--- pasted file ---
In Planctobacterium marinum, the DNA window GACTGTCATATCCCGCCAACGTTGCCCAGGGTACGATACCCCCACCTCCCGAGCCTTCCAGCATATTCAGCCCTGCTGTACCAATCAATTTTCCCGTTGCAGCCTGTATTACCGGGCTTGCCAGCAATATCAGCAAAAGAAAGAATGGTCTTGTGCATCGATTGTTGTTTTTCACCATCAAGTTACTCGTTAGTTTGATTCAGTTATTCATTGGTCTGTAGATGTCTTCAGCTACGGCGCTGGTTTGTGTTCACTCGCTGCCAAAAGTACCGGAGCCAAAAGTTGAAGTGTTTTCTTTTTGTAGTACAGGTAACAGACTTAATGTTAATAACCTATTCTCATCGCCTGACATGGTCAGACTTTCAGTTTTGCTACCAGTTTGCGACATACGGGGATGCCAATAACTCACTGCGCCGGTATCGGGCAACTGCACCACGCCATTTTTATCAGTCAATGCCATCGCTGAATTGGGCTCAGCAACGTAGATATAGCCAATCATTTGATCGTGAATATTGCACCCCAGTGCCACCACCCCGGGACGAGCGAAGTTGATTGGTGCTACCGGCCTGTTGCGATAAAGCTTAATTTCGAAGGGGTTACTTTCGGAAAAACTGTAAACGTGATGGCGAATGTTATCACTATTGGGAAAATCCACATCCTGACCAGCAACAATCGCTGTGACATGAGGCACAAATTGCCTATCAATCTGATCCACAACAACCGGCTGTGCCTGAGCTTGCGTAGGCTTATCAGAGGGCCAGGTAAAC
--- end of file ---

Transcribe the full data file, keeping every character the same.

In Planctobacterium marinum, the DNA window GACTGTCATATCCCGCCAACGTTGCCCAGGGTACGATACCCCCACCTCCCGAGCCTTCCAGCATATTCAGCCCTGCTGTACCAATCAATTTTCCCGTTGCAGCCTGTATTACCGGGCTTGCCAGCAATATCAGCAAAAGAAAGAATGGTCTTGTGCATCGATTGTTGTTTTTCACCATCAAGTTACTCGTTAGTTTGATTCAGTTATTCATTGGTCTGTAGATGTCTTCAGCTACGGCGCTGGTTTGTGTTCACTCGCTGCCAAAAGTACCGGAGCCAAAAGTTGAAGTGTTTTCTTTTTGTAGTACAGGTAACAGACTTAATGTTAATAACCTATTCTCATCGCCTGACATGGTCAGACTTTCAGTTTTGCTACCAGTTTGCGACATACGGGGATGCCAATAACTCACTGCGCCGGTATCGGGCAACTGCACCACGCCATTTTTATCAGTCAATGCCATCGCTGAATTGGGCTCAGCAACGTAGATATAGCCAATCATTTGATCGTGAATATTGCACCCCAGTGCCACCACCCCGGGACGAGCGAAGTTGATTGGTGCTACCGGCCTGTTGCGATAAAGCTTAATTTCGAAGGGGTTACTTTCGGAAAAACTGTAAACGTGATGGCGAATGTTATCACTATTGGGAAAATCCACATCCTGACCAGCAACAATCGCTGTGACATGAGGCACAAATTGCCTATCAATCTGATCCACAACAACCGGCTGTGCCTGAGCTTGCGTAGGCTTATCAGAGGGCCAGGTAAAC